Lancelot

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Imperial
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Lancelot

Post by Imperial » Tue Sep 16, 2008 1:33 am

Events discussed herein range from happenings in the first season of Code Geass to the twentieth episode of the second

In other words, you're about to get spoiled.

Lancelot

Suzaku Kururugi took a keen interest in Arthurian legend when the decision came down that he had passed Lloyd Apslund’s test. He was to have the honor of piloting the Empire’s latest, greatest Frame: The Lancelot. Something about the name struck a chord in him. Confusion clucked and clawed about the roost of his brain while his mind scrambled desperately, an answer always out of reach.

It was Cecile, the kind young woman who was a stabilizing presence to off-set Lloyd’s amazingly bizarre one, who illuminated him. If she had known just how much anxiety and reproach her innocuous answer would one day give him, she wouldn’t have told him at all.


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Sir Lancelot of the Lake captured Suzaku’s mind and soul the way policemen or astronauts ensnared young boys. The knight was dashing, brave, strong, and wise. He was second only to King Arthur himself in greatness and goodness. Suzaku considered it a mark of great pride that he could be associated with such a legacy.


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Suzaku tried not to see the ironic part of life. It was so often sad and tragic, the sort of thing that reminded him of how unfair the world around him was. He couldn’t entirely ignore it, though. Instances of tragic fate and brutal twists reminded him of why he was necessary, why he had taken up the Lancelot and the title of Honorary Britannian.

Zero was one such reminder.

The fact that he had stolen the Gawain was almost enough to make him laugh out loud at the mind-bending absurdity of it all. Gawain had come to be Lancelot’s bitterest of rivals, after all.

He grew drunk on promises whispered in the pages of history. In seeing Gawain set against Lancelot, he saw a legacy—more of a prophecy, really—fulfilled. It emboldened him. For all of his valor and prowess, Sir Gawain could never best his friend-turned-enemy. They met on the field of battle many times and no matter how viciously Gawain assailed the other knight, it was he who found himself lying defeated, his sword broken, his vengeance denied, his wrath impotent, his hopes dashed.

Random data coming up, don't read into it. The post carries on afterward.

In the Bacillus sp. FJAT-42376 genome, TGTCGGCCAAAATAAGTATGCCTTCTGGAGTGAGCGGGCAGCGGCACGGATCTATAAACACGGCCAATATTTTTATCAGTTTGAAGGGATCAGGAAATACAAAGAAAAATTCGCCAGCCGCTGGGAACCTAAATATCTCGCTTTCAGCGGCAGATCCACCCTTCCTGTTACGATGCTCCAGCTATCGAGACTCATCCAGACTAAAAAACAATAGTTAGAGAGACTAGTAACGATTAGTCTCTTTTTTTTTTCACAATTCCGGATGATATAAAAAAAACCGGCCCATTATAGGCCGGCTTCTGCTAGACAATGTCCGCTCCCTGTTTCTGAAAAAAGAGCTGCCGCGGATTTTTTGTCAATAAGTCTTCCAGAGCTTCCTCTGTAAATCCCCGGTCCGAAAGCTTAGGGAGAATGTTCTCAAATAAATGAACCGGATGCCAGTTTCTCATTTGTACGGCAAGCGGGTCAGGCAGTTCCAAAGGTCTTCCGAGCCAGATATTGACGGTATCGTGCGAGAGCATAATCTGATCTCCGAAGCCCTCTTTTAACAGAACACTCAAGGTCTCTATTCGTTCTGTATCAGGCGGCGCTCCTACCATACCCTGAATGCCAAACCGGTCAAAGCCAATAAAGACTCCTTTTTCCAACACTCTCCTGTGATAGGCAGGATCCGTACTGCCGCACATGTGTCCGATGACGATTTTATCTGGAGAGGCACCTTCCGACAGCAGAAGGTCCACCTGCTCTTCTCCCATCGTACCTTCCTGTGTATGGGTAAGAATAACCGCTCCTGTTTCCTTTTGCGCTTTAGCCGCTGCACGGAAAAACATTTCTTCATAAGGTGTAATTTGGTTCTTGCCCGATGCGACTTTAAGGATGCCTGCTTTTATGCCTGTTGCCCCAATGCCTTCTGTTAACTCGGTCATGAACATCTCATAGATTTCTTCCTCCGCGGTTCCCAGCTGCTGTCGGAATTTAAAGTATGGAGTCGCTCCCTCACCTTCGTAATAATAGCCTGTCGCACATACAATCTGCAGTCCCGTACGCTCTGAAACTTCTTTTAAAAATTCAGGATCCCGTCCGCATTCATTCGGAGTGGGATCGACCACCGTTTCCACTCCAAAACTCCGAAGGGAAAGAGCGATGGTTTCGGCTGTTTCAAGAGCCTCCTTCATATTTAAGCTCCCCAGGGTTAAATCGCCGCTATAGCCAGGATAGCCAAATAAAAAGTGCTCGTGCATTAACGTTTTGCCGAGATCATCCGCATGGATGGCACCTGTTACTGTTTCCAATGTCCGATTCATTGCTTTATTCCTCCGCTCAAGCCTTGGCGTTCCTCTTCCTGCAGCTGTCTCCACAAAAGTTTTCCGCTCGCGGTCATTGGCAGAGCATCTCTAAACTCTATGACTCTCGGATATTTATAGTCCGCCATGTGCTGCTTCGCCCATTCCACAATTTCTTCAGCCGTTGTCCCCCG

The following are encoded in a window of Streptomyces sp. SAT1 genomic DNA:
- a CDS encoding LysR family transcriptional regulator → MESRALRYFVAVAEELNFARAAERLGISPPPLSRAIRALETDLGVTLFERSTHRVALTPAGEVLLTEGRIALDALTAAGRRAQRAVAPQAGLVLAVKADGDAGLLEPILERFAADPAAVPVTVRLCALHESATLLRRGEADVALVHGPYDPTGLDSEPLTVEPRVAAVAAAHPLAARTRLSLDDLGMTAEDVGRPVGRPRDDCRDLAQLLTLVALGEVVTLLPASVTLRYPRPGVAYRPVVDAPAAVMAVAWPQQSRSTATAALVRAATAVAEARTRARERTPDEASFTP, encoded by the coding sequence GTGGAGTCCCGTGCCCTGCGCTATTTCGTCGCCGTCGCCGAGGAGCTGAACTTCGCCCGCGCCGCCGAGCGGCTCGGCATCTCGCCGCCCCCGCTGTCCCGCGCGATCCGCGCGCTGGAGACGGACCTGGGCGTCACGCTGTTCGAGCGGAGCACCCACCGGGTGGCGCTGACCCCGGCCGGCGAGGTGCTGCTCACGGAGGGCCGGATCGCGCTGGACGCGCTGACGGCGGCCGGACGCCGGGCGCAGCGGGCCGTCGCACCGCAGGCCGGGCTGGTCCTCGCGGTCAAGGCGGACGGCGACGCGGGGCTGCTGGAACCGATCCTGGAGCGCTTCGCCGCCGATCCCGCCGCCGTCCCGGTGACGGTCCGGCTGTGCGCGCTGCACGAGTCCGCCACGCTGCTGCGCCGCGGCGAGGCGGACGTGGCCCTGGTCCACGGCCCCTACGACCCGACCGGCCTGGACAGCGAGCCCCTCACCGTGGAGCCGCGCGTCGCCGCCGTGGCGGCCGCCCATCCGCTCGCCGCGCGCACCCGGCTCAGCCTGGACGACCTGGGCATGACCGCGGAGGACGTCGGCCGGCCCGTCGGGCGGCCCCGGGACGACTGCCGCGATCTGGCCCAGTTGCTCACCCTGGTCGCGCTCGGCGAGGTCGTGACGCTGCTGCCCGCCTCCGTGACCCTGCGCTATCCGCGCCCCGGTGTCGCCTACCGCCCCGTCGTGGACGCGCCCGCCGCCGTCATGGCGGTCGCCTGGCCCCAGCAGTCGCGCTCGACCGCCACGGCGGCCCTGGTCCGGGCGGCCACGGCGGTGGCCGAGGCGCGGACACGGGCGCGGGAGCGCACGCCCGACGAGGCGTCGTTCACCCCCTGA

He would defeat Zero in due time.


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He couldn’t help bristling upon meeting Anya for the first time.

There was nothing wrong her, not really. Some people found the fishbowls of her eyes to be a bit too vacant for their preference, as if the fish had died, leaving only this sluggish, cadaverous thing. She held little passion or fire. On her own, the Knight of Six was remarkably forgettable.

It was her mount that put him on edge that made him cast suspicious eyes and sidelong glances toward her. He looked for the barest hint of emotion in her. At any moment, she would give herself away with a nod or a smile or a glimmer that would show her for a turncoat.

How could he not expect the person associated with the great usurper Mordred?


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In hindsight, he wondered how he could have been so blind. There had to be a Guinevere to his Lancelot.

They loved each other deeply. No one would ever change that, even when all hands were raised against them. It was indecent, the nobles sniffed into their brandy and through their powdered wigs. A woman of high-breeding shouldn’t carry on with a Knight, especially not a mongrel such as he, the Purists might mutter in passing.

And yet their love flourished, spiting anyone and everyone who would deny, even themselves. Oh, how their love spited them most of all.

He lost her, just as Lancelot before him. That night, his love cut deeper (no longer a serene cloud bearing him higher and higher toward his heaven, but a scythe to rend him) than anything he had ever known.